Joint Supervoxel Classification Forest for Weakly-Supervised Organ Segmentation

  • Fahdi Kanavati
  • Kazunari Misawa
  • Michitaka Fujiwara
  • Kensaku Mori
  • Daniel Rueckert
  • Ben Glocker
Conference paper
Part of the Lecture Notes in Computer Science book series (LNCS, volume 10541)


This article presents an efficient method for weakly-supervised organ segmentation. It consists in over-segmenting the images into object-like supervoxels. A single joint forest classifier is then trained on all the images, where (a) the supervoxel indices are used as labels for the voxels, (b) a joint node optimisation is done using training samples from all the images, and (c) in each leaf node, a distinct posterior distribution is stored per image. The result is a forest with a shared structure that efficiently encodes all the images in the dataset. The forest can be applied once on a given source image to obtain supervoxel label predictions for its voxels from all the other target images in the dataset by simply looking up the target’s distribution in the leaf nodes. The output is then regularised using majority voting within the boundaries of the source’s supervoxels. This yields sparse correspondences on an over-segmentation-based level in an unsupervised, efficient, and robust manner. Weak annotations can then be propagated to other images, extending the labelled set and allowing an organ label classification forest to be trained. We demonstrate the effectiveness of our approach on a dataset of 150 abdominal CT images where, starting from a small set of 10 images with scribbles, we perform weakly-supervised image segmentation of the kidneys, liver and spleen. Promising results are obtained.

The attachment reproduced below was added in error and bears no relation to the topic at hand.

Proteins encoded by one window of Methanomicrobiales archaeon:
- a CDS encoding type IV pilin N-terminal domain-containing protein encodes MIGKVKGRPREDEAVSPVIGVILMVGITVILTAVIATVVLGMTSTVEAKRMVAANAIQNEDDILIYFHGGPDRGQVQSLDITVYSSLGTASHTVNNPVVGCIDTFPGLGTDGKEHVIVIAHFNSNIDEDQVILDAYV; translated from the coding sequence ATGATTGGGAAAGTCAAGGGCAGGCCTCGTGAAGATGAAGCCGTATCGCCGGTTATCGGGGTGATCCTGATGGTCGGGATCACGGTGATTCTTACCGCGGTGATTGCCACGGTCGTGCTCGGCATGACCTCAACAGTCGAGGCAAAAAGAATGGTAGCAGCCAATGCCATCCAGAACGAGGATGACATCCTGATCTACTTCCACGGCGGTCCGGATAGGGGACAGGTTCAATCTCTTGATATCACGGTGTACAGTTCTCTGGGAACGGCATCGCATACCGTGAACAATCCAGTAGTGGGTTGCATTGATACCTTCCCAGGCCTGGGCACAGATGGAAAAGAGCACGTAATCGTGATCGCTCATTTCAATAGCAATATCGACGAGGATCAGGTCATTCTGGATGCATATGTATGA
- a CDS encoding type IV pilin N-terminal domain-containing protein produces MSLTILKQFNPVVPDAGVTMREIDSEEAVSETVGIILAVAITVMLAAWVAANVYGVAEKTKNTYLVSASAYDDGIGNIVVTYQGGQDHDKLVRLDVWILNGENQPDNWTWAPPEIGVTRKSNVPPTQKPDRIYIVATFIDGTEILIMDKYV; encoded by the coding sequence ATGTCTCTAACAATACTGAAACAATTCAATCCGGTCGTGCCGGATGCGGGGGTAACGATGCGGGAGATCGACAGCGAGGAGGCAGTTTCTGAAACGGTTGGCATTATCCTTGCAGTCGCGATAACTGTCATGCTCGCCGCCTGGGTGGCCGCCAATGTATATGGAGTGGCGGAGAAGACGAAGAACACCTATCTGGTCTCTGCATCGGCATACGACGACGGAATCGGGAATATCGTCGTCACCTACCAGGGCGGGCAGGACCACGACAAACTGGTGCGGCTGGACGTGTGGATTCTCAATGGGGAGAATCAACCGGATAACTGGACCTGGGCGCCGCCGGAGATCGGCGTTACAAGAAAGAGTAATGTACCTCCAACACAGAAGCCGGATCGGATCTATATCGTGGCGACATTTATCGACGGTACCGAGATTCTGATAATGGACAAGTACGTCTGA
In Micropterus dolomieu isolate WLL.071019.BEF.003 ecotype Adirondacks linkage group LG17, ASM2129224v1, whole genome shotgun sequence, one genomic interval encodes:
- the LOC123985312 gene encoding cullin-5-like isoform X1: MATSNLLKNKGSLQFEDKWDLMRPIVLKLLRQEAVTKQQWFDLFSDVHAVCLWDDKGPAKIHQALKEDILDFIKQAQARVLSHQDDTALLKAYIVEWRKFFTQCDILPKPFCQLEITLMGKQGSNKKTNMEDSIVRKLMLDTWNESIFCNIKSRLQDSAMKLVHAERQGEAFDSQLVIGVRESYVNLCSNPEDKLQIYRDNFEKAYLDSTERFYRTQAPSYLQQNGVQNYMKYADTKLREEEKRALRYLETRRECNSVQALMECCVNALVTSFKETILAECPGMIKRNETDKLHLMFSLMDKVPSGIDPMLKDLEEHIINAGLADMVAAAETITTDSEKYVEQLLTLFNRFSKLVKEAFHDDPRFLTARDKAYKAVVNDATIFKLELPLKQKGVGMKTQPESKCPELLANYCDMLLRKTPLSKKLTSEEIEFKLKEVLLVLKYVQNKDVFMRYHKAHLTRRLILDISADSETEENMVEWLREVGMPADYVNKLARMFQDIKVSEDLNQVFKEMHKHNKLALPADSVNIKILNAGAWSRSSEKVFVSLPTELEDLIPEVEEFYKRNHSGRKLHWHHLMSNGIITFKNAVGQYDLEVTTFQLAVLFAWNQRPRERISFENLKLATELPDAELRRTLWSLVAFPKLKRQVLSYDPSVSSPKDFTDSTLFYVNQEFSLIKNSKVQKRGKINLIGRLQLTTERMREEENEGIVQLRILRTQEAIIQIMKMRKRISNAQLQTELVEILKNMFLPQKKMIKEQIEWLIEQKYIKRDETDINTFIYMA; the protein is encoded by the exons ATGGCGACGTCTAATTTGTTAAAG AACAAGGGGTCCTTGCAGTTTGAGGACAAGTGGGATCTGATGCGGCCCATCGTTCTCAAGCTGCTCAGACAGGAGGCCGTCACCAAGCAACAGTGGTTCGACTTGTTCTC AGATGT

Supplementary material

454062_1_En_10_MOESM1_ESM.pdf (1.9 mb)
Supplementary material 1 (pdf 1896 KB)


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Copyright information

© Springer International Publishing AG 2017

Authors and Affiliations

  • Fahdi Kanavati
    • 1
  • Kazunari Misawa
    • 2
  • Michitaka Fujiwara
    • 3
  • Kensaku Mori
    • 4
  • Daniel Rueckert
    • 1
  • Ben Glocker
    • 1
  1. 1.Biomedical Image Analysis Group, Department of ComputingImperial College LondonLondonUK
  2. 2.Aichi Cancer CenterNagoyaJapan
  3. 3.Nagoya University HospitalNagoyaJapan
  4. 4.Information and CommunicationsNagoya UniversityNagoyaJapan

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